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Shrines of Upper Austria
RRP: GBP 9.99
You Save: GBP 1.00
Price: GBP 8.99
This title is available for academic inspection (paperback only).
ISBN: 978 1 784105 34 1
Categories: 20th Century, 21st Century, British, First Collections, War writings, Women
Imprint: Carcanet Poetry
Published: February 2018
216 x 135 x 8 mm
Publisher: Carcanet Press
Also available in: eBook (Kindle), eBook (EPUB), eBook (PDF)
Digital access available through Exact Editions
Shortlisted for the 2018 T. S. Eliot Prize
Winner of the 2018 Forward (Felix Dennis) Prize for Best First Collection
A Poetry Book Society Spring 2018 Recommendation
Wandering in central Europe, a traveller observes and records a landscape of lakes, folk culture and uneasy histories. Phoebe Power’s Shrines of Upper Austria gathers numerous stories and perspectives, such as the fragmented narrative of an Austrian woman who married a British soldier after the Second World War, and the voices of schoolchildren and immigrants. Strange discoveries are made: a grave for two dead goats; a lantern procession on the night of Epiphany; a baby abandoned by a river; a homemade frog-puppet.
The poems are a collage of stories and histories, set in a variety of forms and registers. They are attentive to local detail, rich in the names of people and places – Marija, Omegepta, Eck 4 and the Loser Mountain. Mixing poetry and prose, image and narrative, German and English, Power’s poems are a celebration of creativity in unlikely places. Against a disquieting backdrop of mild winters and memories of snow, they invite us to question what it means to feel at once a stranger and at home.
Awards won by Phoebe Power Short-listed, 2018 The T. S. Eliot Prize (Shrines of Upper Austria) Winner, 2018 The Forward (Felix Dennis) Prize for Best First Collection (Shrines of Upper Austria) Commended, 2018 Spring Poetry Book Society Recommendation (Shrines of Upper Austria)
'Power is a talented, observant writer.'
Dilys Wood, Artemis Poetry
'Her poems are both personal and aware of the wider political climate of our day.'
Tim Curtis, The Press
'Power personally conceives of the collection as a shrine: a gathering of objects, words and images important to someone, both as discrete objects and as a composition. This collage effect works very well in terms of keeping the reader's interest piqued, such that the book can be easily read in one sitting, for there is no telling what might lie around the bend at the mere turn of the page. I particularly admire Power's use of multilingualism throughout the book, with German and English echoing and augmenting one another within the same poem, and at times even within the same line or breath. Power is a poet who knows how to enter each poem with purpose, then to step off lightly when the moment is right. Her lyric portraits and prose poems are wry and knowing, with a keen attentiveness to the politics, both historic and current of our modern world. Apart from singular truths, Power also offers scintillating imagery and deeply memorable lines.'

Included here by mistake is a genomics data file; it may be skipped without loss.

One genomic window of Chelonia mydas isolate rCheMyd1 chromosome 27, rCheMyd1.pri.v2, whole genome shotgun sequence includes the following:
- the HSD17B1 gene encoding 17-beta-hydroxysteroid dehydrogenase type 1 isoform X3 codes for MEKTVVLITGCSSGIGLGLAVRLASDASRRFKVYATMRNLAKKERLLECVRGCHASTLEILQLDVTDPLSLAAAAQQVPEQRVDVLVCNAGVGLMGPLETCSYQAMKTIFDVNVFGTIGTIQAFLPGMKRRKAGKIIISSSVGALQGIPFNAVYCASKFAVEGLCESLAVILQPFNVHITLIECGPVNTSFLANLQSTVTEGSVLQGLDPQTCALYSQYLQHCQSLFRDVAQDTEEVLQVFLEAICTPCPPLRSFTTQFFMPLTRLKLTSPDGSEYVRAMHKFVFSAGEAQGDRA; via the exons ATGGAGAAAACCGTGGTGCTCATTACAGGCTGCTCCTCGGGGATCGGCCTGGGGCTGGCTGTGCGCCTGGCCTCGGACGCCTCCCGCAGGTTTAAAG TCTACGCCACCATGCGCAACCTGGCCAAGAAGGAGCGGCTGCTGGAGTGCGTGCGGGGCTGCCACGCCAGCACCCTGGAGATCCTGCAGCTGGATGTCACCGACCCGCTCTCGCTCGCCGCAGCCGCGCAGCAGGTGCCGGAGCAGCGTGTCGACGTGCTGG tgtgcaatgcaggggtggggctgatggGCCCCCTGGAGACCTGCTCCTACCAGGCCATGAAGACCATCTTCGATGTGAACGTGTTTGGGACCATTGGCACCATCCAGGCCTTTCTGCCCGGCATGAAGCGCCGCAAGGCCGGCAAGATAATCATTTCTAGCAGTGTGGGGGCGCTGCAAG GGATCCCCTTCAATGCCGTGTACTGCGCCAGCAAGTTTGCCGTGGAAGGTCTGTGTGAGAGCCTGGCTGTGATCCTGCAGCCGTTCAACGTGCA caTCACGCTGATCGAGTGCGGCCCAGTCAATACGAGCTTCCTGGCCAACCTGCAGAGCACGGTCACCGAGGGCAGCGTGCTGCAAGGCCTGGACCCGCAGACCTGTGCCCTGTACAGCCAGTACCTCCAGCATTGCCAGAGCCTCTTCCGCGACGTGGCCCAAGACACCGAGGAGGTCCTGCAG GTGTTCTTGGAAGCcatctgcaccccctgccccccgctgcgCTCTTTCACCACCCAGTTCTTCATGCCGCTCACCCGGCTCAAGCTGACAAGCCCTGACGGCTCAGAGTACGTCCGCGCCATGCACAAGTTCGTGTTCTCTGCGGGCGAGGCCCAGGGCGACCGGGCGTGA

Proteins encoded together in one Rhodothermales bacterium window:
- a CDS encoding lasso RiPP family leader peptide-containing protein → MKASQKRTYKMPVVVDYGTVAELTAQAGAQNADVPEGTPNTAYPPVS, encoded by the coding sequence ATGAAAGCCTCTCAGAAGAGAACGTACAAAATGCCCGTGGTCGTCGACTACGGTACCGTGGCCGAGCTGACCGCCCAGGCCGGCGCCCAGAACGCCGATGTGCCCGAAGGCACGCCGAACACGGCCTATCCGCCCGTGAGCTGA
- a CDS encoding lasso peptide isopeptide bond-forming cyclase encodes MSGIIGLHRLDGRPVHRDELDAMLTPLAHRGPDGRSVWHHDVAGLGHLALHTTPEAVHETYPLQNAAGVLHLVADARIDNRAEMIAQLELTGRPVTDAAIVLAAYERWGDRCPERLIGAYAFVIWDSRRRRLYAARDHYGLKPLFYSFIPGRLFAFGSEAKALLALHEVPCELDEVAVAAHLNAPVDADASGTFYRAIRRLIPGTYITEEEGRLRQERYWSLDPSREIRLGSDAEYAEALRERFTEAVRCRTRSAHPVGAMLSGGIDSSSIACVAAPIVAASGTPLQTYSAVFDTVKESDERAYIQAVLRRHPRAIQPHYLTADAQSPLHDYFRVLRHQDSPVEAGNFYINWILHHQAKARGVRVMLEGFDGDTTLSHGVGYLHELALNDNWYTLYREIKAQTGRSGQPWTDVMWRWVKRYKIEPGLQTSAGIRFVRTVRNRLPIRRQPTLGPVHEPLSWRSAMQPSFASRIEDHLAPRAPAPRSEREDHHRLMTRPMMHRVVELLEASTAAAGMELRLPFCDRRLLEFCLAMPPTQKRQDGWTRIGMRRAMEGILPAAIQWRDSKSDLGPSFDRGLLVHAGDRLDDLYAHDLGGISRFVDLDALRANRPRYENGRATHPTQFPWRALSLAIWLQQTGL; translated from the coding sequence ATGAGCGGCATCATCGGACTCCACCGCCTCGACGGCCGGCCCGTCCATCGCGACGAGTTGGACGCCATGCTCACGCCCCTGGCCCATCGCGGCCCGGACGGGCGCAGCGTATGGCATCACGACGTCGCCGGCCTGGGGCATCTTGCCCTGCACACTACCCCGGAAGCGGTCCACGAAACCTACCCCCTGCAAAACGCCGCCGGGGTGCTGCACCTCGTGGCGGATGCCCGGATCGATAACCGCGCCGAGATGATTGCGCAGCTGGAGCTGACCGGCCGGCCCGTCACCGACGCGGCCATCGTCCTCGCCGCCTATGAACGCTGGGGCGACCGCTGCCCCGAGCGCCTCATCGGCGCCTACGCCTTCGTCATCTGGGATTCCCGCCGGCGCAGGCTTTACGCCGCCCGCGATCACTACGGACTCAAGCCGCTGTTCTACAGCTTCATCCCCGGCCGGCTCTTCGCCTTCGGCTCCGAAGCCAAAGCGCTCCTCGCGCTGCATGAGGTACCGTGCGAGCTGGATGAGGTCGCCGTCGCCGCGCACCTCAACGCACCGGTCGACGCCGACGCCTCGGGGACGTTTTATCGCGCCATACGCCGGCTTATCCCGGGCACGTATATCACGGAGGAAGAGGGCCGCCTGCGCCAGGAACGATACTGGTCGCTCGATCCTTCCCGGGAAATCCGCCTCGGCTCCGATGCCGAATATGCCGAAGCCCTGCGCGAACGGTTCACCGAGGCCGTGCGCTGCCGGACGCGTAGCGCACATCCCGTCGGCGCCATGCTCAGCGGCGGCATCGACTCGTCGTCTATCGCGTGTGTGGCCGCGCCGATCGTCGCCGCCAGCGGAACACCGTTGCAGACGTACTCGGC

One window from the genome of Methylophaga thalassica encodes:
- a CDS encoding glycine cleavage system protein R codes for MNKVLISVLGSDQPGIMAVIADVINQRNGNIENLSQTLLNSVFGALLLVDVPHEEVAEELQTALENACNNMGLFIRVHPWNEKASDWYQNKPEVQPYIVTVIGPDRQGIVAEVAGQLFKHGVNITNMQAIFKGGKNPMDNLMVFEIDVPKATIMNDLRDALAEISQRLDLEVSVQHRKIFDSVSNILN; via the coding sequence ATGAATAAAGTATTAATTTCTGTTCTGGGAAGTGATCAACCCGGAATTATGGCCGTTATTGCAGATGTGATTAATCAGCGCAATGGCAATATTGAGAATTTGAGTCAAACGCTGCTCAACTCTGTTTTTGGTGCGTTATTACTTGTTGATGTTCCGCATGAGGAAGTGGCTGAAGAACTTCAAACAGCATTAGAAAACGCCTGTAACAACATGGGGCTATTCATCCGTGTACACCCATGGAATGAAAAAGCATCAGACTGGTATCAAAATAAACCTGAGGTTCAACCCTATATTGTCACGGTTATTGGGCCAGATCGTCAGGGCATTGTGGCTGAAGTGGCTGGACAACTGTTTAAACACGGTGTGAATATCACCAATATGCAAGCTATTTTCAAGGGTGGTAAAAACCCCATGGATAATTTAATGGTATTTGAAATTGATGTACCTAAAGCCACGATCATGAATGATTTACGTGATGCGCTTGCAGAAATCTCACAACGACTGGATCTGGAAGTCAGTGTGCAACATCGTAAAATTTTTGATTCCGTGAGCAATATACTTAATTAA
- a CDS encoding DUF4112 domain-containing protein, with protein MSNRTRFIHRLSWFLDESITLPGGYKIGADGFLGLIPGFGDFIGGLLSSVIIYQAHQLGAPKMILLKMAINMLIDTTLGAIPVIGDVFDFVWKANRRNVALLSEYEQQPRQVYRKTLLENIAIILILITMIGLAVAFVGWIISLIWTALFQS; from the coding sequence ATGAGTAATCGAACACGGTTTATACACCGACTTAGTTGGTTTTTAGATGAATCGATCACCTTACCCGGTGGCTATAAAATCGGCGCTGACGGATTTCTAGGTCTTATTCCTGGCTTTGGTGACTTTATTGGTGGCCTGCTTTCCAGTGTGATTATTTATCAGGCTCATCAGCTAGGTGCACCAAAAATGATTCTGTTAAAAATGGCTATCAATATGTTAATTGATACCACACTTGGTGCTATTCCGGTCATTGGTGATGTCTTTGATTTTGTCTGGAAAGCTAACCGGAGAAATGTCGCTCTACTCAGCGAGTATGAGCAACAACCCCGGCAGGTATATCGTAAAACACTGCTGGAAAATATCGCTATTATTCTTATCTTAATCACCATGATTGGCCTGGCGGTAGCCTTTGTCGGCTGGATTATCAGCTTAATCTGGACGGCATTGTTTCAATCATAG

Mary Jean Chan, Poetry School
'Phoebe Power's poetry is difficult... the best of it lingers long after reading and the plurality of voices she crams into so slender a volume commands respect'
'There's a great deal of action taking place in its use of voice, in its hair-trigger reflexes. Power has a real knack for speech, not only in poems in the reported, often ungrammatical and characterful English of the Austrian grandmother but in less obviously vocalised lyrics, too. There are some brilliant things here, Power's deftness repaying rereading until her cadences are tuned into fully...it makes a book which creeps up on you, then lingers stealthily, its language off-centre and personable.'
Declan Ryan, The Poetry Review
Leaf Arbuthnot, TLS
'Phoebe Power, in this accomplished, formally restless debut collection, yokes together some very surprising things: political musings, quasi-comic consumerist dilemmas, fascinated and bemused observations of Austrian custom, transcribed vocal fragments, family history, even - at one point - a murder mystery. You feel there is nothing her acute poetic eye cannot absorb. All this incorrigible plurality is united by an intelligence at once satirical and scrupulous, probing and tender. Hers is surely one of the freshest new voices to emerge in years.'
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